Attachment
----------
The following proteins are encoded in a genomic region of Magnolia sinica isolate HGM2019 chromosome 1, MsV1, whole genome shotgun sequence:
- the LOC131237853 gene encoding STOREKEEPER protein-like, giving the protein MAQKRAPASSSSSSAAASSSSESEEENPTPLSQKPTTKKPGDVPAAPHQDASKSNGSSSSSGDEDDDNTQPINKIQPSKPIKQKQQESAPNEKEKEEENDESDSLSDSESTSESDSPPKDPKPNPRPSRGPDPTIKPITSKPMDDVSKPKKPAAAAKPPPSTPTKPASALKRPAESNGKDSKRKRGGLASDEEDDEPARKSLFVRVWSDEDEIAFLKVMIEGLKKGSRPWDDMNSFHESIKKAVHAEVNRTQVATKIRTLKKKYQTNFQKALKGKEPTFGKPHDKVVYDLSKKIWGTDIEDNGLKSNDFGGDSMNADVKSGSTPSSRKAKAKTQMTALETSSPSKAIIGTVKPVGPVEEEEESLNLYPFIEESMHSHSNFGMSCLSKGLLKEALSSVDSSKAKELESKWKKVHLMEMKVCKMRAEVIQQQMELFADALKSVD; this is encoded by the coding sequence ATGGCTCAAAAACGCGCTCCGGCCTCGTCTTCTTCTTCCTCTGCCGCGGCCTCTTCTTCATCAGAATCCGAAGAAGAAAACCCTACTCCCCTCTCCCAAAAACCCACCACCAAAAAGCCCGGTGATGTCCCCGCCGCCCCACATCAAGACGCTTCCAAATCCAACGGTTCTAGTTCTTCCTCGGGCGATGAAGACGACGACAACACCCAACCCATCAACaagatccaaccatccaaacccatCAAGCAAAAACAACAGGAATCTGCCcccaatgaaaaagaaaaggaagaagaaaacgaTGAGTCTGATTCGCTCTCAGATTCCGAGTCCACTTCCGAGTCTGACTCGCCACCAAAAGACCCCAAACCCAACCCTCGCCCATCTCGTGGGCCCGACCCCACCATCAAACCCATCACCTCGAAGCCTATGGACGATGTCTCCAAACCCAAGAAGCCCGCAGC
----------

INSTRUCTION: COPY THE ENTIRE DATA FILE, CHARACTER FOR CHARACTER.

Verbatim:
The following proteins are encoded in a genomic region of Magnolia sinica isolate HGM2019 chromosome 1, MsV1, whole genome shotgun sequence:
- the LOC131237853 gene encoding STOREKEEPER protein-like, giving the protein MAQKRAPASSSSSSAAASSSSESEEENPTPLSQKPTTKKPGDVPAAPHQDASKSNGSSSSSGDEDDDNTQPINKIQPSKPIKQKQQESAPNEKEKEEENDESDSLSDSESTSESDSPPKDPKPNPRPSRGPDPTIKPITSKPMDDVSKPKKPAAAAKPPPSTPTKPASALKRPAESNGKDSKRKRGGLASDEEDDEPARKSLFVRVWSDEDEIAFLKVMIEGLKKGSRPWDDMNSFHESIKKAVHAEVNRTQVATKIRTLKKKYQTNFQKALKGKEPTFGKPHDKVVYDLSKKIWGTDIEDNGLKSNDFGGDSMNADVKSGSTPSSRKAKAKTQMTALETSSPSKAIIGTVKPVGPVEEEEESLNLYPFIEESMHSHSNFGMSCLSKGLLKEALSSVDSSKAKELESKWKKVHLMEMKVCKMRAEVIQQQMELFADALKSVD; this is encoded by the coding sequence ATGGCTCAAAAACGCGCTCCGGCCTCGTCTTCTTCTTCCTCTGCCGCGGCCTCTTCTTCATCAGAATCCGAAGAAGAAAACCCTACTCCCCTCTCCCAAAAACCCACCACCAAAAAGCCCGGTGATGTCCCCGCCGCCCCACATCAAGACGCTTCCAAATCCAACGGTTCTAGTTCTTCCTCGGGCGATGAAGACGACGACAACACCCAACCCATCAACaagatccaaccatccaaacccatCAAGCAAAAACAACAGGAATCTGCCcccaatgaaaaagaaaaggaagaagaaaacgaTGAGTCTGATTCGCTCTCAGATTCCGAGTCCACTTCCGAGTCTGACTCGCCACCAAAAGACCCCAAACCCAACCCTCGCCCATCTCGTGGGCCCGACCCCACCATCAAACCCATCACCTCGAAGCCTATGGACGATGTCTCCAAACCCAAGAAGCCCGCAGC